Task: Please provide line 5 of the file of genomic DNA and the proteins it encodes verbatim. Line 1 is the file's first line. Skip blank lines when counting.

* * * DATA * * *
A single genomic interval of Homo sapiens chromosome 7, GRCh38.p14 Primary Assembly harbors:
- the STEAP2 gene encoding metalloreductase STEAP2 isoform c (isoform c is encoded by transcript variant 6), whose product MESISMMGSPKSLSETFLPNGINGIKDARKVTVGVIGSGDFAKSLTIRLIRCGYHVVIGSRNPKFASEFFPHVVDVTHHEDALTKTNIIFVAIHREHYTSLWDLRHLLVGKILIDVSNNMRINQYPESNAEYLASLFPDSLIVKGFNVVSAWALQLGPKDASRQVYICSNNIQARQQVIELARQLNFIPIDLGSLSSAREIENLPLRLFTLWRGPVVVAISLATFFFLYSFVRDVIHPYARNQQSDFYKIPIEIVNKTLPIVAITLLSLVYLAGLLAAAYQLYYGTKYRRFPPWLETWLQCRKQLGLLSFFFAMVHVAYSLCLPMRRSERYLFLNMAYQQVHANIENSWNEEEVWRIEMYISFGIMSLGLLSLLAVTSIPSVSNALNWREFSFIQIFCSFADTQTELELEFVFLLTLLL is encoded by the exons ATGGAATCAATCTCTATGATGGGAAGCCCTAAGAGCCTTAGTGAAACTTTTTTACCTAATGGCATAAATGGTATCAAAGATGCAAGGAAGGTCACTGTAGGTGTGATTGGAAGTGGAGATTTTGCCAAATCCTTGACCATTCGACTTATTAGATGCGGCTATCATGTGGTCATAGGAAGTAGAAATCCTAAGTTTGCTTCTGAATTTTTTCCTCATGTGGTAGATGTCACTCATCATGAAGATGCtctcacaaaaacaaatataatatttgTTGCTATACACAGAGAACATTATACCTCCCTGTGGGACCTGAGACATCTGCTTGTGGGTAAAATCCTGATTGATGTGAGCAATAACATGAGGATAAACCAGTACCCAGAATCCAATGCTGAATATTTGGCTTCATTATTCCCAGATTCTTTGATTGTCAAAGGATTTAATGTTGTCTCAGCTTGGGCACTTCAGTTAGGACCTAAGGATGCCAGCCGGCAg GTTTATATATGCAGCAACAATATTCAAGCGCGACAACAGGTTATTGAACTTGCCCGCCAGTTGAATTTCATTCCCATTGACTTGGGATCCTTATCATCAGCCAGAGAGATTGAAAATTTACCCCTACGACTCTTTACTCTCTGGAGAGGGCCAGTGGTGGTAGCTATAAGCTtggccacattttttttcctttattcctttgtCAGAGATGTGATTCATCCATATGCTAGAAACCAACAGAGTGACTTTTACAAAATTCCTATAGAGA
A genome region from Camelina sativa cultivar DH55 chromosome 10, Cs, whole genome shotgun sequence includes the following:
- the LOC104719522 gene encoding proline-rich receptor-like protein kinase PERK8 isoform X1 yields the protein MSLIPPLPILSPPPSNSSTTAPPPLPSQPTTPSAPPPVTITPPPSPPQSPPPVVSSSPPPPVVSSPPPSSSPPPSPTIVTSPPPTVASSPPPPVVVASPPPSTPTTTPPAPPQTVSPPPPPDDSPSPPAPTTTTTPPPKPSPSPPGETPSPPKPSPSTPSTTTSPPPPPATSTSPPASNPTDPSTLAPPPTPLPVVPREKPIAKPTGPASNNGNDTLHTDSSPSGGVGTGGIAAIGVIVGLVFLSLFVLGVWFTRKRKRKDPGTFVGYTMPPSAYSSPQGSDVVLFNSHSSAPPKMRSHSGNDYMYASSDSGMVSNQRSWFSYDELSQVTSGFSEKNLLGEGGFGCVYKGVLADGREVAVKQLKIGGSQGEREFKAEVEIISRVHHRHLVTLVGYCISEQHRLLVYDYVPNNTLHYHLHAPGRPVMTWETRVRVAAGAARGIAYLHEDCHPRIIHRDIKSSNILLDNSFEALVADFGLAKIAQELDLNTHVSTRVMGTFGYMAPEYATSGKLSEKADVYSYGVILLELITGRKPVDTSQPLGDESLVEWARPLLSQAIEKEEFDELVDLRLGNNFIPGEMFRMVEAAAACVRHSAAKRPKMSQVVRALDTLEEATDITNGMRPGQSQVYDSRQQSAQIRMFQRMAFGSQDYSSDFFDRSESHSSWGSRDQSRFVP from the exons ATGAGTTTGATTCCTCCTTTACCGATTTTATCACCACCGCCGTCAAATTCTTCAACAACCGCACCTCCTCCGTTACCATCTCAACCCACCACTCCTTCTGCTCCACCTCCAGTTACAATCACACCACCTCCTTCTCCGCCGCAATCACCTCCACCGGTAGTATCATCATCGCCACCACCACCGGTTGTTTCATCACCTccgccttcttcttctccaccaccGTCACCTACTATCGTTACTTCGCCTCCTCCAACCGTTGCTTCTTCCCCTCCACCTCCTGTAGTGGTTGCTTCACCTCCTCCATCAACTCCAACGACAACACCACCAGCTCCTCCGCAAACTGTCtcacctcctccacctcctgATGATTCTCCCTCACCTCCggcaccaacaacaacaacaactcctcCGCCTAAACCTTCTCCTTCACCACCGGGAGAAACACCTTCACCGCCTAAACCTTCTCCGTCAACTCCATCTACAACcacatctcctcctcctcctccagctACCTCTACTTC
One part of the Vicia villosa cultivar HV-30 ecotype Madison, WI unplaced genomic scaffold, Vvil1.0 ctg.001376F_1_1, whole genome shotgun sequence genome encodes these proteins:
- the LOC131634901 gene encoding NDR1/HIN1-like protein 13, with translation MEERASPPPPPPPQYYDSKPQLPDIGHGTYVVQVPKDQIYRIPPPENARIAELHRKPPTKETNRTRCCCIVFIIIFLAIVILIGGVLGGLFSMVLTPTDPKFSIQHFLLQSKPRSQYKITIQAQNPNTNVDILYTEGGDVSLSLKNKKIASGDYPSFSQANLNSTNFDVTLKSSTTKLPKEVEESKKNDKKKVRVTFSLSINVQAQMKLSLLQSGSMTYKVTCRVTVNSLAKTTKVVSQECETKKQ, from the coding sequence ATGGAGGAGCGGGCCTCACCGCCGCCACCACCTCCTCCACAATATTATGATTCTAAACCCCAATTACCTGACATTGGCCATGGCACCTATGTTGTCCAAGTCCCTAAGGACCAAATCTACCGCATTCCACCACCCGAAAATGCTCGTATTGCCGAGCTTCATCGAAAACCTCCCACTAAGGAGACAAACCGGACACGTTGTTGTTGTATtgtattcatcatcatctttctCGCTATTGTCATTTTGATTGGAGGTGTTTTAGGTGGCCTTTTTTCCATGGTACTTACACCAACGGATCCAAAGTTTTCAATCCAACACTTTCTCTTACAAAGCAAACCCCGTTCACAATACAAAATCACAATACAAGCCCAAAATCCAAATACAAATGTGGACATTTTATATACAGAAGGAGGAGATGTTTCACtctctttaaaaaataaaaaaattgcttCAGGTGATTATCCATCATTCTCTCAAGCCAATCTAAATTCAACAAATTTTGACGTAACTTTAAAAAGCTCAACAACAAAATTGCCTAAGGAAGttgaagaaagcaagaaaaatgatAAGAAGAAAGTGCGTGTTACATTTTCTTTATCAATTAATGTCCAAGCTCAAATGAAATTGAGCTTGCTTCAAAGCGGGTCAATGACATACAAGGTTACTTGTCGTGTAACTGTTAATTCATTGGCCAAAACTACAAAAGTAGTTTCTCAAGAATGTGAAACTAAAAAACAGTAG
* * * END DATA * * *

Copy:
One part of the Vicia villosa cultivar HV-30 ecotype Madison, WI unplaced genomic scaffold, Vvil1.0 ctg.001376F_1_1, whole genome shotgun sequence genome encodes these proteins: